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# Diagnostic imaging

18 Jan 2022

A compact ultralow-field (ULF) brain MRI scanner that does not require magnetic or radiofrequency shielding and is acoustically quiet during scanning has been developed at the University of Hong Kong. The scanner’s low manufacturing and operating costs reinforce the potential of ULF MRI technology to meet the clinical needs of hospitals in low- and middle-income countries, as well as point-of-care medical facilities such as surgical suites and emergency rooms.

MRI is the most valuable clinical tool used for assessing brain injuries and disorders, but according to the Organisation for Economic Co-operation and Development (OECD), approximately 70% of the world’s population has little or no access to it. High-field superconducting MRI scanners (1.5 T and 3.0 T) are expensive. In addition to acquisition costs of around $1–3m, such scanners are costly to install due to infrastructure requirements, and have high maintenance costs. All of these factors represent a major roadblock in MRI accessibility. MR imaging using ULF technologies offers the promise of accessible healthcare with scanners that are simple to onboard, maintain and operate. Led by Ed X Wu, Lam Woo Professor in the Laboratory of Biomedical Imaging and Signal Processing, the Hong Kong team developed a permanent magnet-based, low-cost, low-noise, low-power and shielding-free ULF brain MRI scanner. The prototype system, described in Nature Communications, is based around a compact two-pole 0.055 T permanent samarium–cobalt (SmCo) magnet, with dimensions of 95.2 x 70.6 x 49.7 cm and a front opening of 29 x 70 cm for patient access. The scanner has a footprint of approximately 2 m2 and can be operated from a standard AC power outlet. The team estimates that the machine could be built in quantity with material costs under$20,000.

The scanner configuration allows the formation of images using various universally adopted protocols for clinical brain imaging, including fluid-attenuated inversion recovery (FLAIR)-like and diffusion-weighted imaging (DWI). By building upon the methodologies developed for high-field MRI scanners, the ULF system provides a high level of flexibility for the development of future ULF MRI protocols.

The researchers developed a deep-learning-driven electromagnetic interference (EMI) cancellation technique to model, predict and remove external and internal EMI signals from MRI signals. This EMI cancellation procedure eliminates the need for a traditional RF shielding cage. Meanwhile, the high temperature stability of SmCo removes the need for any magnet temperature regulation schemes to stabilize temperature-dependent fields.

Wu and colleagues optimized four of the most common clinical brain MRI protocols – T1-weighted, T2-weighted, FLAIR and DWI – to produce signal-to-noise (SNR) ratios and contrast characteristics similar to those of clinical high-field MR images.

After tests on phantoms, the researchers used the scanner to image 25 patients with neurological conditions (brain tumours, chronic stroke and chronic intracerebral haemorrhages), using these four protocols. The patients then underwent the same exams on the hospital’s 3 T scanner. Examinations averaged approximately 30 min with the 0.055 T scanner, compared with 20 min using the 3 T system.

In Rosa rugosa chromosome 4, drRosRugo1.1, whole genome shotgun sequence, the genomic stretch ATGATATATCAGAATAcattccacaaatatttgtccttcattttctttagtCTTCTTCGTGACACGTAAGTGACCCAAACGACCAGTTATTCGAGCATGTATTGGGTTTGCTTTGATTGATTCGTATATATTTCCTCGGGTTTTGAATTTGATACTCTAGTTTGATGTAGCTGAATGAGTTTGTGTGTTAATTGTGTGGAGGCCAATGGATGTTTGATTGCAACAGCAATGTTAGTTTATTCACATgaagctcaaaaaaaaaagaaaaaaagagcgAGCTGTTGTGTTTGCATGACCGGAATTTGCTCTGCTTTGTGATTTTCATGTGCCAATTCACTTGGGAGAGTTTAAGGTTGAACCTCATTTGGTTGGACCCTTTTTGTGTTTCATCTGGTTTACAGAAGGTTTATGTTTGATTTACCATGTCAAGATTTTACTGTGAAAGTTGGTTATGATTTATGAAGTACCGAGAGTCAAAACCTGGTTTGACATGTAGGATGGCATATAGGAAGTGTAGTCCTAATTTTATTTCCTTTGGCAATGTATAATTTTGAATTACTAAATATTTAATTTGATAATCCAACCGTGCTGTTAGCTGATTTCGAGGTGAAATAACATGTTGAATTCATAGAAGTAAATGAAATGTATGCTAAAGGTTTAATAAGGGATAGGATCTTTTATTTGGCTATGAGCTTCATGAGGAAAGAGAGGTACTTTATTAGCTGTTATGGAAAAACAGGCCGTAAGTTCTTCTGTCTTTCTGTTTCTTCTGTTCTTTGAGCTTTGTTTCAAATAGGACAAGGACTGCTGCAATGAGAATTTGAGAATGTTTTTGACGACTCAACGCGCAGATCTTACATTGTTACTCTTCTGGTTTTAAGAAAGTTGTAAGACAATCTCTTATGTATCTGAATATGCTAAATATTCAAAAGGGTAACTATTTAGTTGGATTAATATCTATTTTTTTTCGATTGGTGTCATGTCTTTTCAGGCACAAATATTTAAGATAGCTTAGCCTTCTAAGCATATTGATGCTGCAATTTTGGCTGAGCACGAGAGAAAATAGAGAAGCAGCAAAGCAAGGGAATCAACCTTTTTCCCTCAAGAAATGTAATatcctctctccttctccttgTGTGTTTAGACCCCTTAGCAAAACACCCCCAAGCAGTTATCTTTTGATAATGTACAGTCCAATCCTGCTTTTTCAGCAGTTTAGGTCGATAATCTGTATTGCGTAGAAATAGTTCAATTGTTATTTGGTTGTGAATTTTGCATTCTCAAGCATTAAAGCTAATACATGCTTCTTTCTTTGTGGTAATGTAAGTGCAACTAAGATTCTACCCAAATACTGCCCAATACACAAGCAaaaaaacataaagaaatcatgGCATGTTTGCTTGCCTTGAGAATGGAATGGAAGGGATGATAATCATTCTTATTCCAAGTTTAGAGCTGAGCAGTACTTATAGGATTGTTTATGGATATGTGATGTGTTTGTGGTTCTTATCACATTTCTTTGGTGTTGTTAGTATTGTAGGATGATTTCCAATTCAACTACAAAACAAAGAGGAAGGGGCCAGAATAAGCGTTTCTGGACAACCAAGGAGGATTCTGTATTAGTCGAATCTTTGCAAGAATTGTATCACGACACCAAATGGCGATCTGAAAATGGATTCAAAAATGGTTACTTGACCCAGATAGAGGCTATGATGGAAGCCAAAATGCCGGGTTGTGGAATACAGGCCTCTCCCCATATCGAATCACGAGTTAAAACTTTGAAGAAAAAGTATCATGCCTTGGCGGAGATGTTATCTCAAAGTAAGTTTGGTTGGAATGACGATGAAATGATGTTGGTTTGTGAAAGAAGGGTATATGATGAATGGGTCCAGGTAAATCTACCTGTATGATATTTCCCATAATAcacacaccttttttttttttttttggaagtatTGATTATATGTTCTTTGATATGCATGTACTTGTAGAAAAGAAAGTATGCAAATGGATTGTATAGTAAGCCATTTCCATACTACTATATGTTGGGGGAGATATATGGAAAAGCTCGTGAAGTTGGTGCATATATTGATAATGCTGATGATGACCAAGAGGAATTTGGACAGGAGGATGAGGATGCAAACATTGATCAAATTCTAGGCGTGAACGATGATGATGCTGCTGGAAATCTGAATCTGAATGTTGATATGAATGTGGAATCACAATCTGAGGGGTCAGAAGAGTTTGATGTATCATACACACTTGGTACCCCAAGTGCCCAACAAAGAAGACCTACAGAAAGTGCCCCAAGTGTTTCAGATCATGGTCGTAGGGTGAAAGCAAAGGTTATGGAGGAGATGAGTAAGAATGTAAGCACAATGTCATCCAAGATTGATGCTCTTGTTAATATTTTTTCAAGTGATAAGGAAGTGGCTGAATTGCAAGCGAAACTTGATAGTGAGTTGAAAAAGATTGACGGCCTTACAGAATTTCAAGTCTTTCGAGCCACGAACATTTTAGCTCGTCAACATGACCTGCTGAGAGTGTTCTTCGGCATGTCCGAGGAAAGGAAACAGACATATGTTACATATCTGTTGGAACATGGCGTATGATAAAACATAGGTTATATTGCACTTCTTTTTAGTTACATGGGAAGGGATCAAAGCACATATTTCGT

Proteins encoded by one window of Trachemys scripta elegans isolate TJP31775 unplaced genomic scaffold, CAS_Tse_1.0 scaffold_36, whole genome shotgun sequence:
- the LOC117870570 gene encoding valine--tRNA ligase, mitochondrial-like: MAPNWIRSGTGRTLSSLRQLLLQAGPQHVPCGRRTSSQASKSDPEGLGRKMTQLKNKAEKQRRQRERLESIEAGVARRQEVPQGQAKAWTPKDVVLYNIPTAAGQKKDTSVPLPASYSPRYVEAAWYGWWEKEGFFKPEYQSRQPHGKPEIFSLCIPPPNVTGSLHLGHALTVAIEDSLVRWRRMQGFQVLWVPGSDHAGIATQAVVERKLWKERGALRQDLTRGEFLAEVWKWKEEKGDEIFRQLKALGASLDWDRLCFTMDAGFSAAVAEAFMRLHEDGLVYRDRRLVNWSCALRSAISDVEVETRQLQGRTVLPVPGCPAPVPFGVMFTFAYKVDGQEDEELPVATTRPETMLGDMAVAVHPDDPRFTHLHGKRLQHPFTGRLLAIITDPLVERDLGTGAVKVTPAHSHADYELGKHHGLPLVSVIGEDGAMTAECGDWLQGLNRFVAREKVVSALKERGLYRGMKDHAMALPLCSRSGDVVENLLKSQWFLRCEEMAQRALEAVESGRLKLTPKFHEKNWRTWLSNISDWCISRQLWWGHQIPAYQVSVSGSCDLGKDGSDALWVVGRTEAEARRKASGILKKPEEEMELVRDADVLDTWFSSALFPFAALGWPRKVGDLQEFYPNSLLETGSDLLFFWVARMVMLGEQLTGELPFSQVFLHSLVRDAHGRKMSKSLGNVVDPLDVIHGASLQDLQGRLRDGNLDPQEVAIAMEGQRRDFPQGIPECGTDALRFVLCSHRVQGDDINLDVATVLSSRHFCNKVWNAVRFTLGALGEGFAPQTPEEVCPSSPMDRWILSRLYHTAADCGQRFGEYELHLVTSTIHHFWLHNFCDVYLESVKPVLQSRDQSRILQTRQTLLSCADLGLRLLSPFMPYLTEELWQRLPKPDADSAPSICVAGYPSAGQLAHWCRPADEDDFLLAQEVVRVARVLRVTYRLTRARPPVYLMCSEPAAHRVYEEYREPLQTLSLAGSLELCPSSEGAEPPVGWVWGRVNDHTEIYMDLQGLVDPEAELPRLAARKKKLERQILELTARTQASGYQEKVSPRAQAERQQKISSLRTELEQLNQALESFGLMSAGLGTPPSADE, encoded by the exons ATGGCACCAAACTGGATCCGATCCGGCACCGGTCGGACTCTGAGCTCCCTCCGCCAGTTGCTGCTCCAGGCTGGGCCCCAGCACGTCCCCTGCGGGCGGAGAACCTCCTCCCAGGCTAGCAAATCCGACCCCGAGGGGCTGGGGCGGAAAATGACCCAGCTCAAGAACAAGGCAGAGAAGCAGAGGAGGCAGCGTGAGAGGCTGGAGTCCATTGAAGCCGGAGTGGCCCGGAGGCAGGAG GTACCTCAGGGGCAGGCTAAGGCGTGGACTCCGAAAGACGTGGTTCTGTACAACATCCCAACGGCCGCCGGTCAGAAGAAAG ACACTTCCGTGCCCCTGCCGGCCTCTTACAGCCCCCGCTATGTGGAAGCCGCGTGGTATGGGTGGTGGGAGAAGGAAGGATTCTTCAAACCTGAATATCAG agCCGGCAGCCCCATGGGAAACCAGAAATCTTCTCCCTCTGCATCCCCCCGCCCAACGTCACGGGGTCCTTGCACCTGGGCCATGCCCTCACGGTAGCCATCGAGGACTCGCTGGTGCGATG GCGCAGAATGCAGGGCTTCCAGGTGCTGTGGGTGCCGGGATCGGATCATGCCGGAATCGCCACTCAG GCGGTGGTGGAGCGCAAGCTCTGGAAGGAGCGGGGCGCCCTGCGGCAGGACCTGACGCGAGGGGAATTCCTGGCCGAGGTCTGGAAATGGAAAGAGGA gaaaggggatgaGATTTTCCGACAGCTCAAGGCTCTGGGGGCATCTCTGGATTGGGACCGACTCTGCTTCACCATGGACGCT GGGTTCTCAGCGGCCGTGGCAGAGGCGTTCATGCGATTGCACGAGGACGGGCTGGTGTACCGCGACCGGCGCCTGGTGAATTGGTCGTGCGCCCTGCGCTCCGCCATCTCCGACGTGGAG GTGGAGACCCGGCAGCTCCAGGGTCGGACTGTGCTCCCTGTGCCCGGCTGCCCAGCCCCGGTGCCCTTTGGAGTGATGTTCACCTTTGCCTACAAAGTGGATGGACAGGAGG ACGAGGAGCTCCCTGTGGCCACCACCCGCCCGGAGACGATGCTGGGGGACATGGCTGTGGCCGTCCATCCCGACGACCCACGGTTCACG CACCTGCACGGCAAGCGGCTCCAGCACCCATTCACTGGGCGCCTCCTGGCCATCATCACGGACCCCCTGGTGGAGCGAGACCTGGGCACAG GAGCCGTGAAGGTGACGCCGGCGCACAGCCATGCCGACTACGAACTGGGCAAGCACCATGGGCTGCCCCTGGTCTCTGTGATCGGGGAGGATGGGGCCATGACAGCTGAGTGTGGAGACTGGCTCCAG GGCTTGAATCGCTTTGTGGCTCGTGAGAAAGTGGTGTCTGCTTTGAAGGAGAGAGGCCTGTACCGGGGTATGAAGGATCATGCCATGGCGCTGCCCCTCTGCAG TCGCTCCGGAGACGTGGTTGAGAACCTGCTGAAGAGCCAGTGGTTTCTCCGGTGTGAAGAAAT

A senior clinical radiologist evaluated the patient scans to determine which specific lesions could be observed in the 0.055 T images. The prototype scanner detected most key pathologies in the exams of all 25 patients, with similar image quality to that produced by the 3 T scanner.

One major advantage of the new scanner is that it produces fewer artefacts when imaging implants such as metallic clips and cerebrovascular stents. “In using ULF, metal implants not only exhibit fewer artefacts, but also experience significantly less mechanical forces and RF-induced heating,” the researchers write. “The presence of paramagnetic (titanium and titanium alloys) and ferromagnetic (cobalt, nickel and associated alloys) materials in aneurysm clips and cerebrovascular stents did not induce gross artefacts.”

As such, the ULF scanner should enable MRI scanning of patients with metal medical implants or accident-related metal fragments, who would otherwise not be candidates for conventional high-field MRI.

### Future opportunities

Wu believes that the ULF technology is not designed to compete with mainstream MRI, but to complement it. “With a field strength that is almost two orders of magnitude lower than the mainstream MRI, the image quality is inevitably less appealing simply due to the MR physics: lower field strength, weaker MR signal, less to play with,” he says. “However, MR signals and physics have many appealing properties at ultralow-field, in terms of data acquisition and image formation.”

“I believe that computing and big data will be an integral as well as inevitable part of future MRI technology,” Wu adds. “Given the inherently 3D, highly quantitative and ionization-free nature of MRI, I believe widely deployed MRI technologies will lead to immense opportunities in future data-driven MR image formation and diagnosis in healthcare. This will lead to low-cost, effective and more intelligent clinical MRI applications.”

The researchers chose to develop a ULF brain MRI due to “the immense need and value of MRI in the diagnosis and prognosis of various neurological diseases and injuries,” noting that roughly 30% of clinical MRI cases involve the brain.

Ultimately, they hope that the development of such ULF MRI technologies will enable patient-centric and site-agnostic MRI scanners to fulfil the unmet clinical needs across various global healthcare sites, with the potential to democratize MRI for low- and middle-income countries. To this end, the team is making the key code and designs they have developed freely available in a public online repository.